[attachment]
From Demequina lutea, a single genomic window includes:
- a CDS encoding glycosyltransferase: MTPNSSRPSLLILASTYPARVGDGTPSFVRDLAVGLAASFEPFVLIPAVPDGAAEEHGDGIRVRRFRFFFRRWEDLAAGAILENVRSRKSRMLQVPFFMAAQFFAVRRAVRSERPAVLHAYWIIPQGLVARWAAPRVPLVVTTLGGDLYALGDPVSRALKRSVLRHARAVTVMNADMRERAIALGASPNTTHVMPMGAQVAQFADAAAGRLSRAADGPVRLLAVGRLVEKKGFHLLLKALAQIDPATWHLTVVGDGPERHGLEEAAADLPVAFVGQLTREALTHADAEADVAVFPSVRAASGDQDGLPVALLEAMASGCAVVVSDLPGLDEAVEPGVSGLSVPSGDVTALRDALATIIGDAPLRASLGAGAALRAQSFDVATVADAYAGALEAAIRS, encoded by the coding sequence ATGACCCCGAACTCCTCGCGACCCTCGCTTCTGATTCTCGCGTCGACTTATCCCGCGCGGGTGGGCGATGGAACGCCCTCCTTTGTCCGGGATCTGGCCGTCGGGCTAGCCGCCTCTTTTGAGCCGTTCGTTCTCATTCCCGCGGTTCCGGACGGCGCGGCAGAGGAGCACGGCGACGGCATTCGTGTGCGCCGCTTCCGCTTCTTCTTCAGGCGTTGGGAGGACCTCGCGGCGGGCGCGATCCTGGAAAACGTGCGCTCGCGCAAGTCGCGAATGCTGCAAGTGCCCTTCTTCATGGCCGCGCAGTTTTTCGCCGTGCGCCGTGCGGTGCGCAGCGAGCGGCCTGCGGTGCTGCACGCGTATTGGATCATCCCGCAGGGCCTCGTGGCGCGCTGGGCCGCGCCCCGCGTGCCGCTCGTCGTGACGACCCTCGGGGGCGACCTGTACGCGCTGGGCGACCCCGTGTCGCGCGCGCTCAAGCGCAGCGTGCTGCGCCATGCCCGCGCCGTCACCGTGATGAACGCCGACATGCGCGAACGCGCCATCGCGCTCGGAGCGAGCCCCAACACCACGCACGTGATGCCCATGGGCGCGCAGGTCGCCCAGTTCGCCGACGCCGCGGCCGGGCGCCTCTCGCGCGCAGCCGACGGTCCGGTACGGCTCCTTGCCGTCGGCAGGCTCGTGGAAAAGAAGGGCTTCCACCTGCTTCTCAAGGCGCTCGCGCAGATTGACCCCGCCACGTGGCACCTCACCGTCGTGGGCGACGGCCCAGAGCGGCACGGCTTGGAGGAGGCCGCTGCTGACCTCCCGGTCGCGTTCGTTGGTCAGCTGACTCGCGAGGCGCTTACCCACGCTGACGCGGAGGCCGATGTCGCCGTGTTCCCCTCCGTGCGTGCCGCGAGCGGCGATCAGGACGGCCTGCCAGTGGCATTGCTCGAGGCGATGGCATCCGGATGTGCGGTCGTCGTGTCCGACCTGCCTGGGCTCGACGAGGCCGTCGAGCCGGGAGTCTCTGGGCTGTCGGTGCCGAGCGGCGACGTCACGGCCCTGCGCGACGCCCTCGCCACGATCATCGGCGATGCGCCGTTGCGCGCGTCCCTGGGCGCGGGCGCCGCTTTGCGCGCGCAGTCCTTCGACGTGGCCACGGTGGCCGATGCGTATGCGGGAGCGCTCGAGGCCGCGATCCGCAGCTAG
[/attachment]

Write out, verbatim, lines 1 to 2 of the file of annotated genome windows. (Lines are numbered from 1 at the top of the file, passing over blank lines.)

From Demequina lutea, a single genomic window includes:
- a CDS encoding glycosyltransferase: MTPNSSRPSLLILASTYPARVGDGTPSFVRDLAVGLAASFEPFVLIPAVPDGAAEEHGDGIRVRRFRFFFRRWEDLAAGAILENVRSRKSRMLQVPFFMAAQFFAVRRAVRSERPAVLHAYWIIPQGLVARWAAPRVPLVVTTLGGDLYALGDPVSRALKRSVLRHARAVTVMNADMRERAIALGASPNTTHVMPMGAQVAQFADAAAGRLSRAADGPVRLLAVGRLVEKKGFHLLLKALAQIDPATWHLTVVGDGPERHGLEEAAADLPVAFVGQLTREALTHADAEADVAVFPSVRAASGDQDGLPVALLEAMASGCAVVVSDLPGLDEAVEPGVSGLSVPSGDVTALRDALATIIGDAPLRASLGAGAALRAQSFDVATVADAYAGALEAAIRS, encoded by the coding sequence ATGACCCCGAACTCCTCGCGACCCTCGCTTCTGATTCTCGCGTCGACTTATCCCGCGCGGGTGGGCGATGGAACGCCCTCCTTTGTCCGGGATCTGGCCGTCGGGCTAGCCGCCTCTTTTGAGCCGTTCGTTCTCATTCCCGCGGTTCCGGACGGCGCGGCAGAGGAGCACGGCGACGGCATTCGTGTGCGCCGCTTCCGCTTCTTCTTCAGGCGTTGGGAGGACCTCGCGGCGGGCGCGATCCTGGAAAACGTGCGCTCGCGCAAGTCGCGAATGCTGCAAGTGCCCTTCTTCATGGCCGCGCAGTTTTTCGCCGTGCGCCGTGCGGTGCGCAGCGAGCGGCCTGCGGTGCTGCACGCGTATTGGATCATCCCGCAGGGCCTCGTGGCGCGCTGGGCCGCGCCCCGCGTGCCGCTCGTCGTGACGACCCTCGGGGGCGACCTGTACGCGCTGGGCGACCCCGTGTCGCGCGCGCTCAAGCGCAGCGTGCTGCGCCATGCCCGCGCCGTCACCGTGATGAACGCCGACATGCGCGAACGCGCCATCGCGCTCGGAGCGAGCCCCAACACCACGCACGTGATGCCCATGGGCGCGCAGGTCGCCCAGTTCGCCGACGCCGCGGCCGGGCGCCTCTCGCGCGCAGCCGACGGTCCGGTACGGCTCCTTGCCGTCGGCAGGCTCGTGGAAAAGAAGGGCTTCCACCTGCTTCTCAAGGCGCTCGCGCAGATTGACCCCGCCACGTGGCACCTCACCGTCGTGGGCGACGGCCCAGAGCGGCACGGCTTGGAGGAGGCCGCTGCTGACCTCCCGGTCGCGTTCGTTGGTCAGCTGACTCGCGAGGCGCTTACCCACGCTGACGCGGAGGCCGATGTCGCCGTGTTCCCCTCCGTGCGTGCCGCGAGCGGCGATCAGGACGGCCTGCCAGTGGCATTGCTCGAGGCGATGGCATCCGGATGTGCGGTCGTCGTGTCCGACCTGCCTGGGCTCGACGAGGCCGTCGAGCCGGGAGTCTCTGGGCTGTCGGTGCCGAGCGGCGACGTCACGGCCCTGCGCGACGCCCTCGCCACGATCATCGGCGATGCGCCGTTGCGCGCGTCCCTGGGCGCGGGCGCCGCTTTGCGCGCGCAGTCCTTCGACGTGGCCACGGTGGCCGATGCGTATGCGGGAGCGCTCGAGGCCGCGATCCGCAGCTAG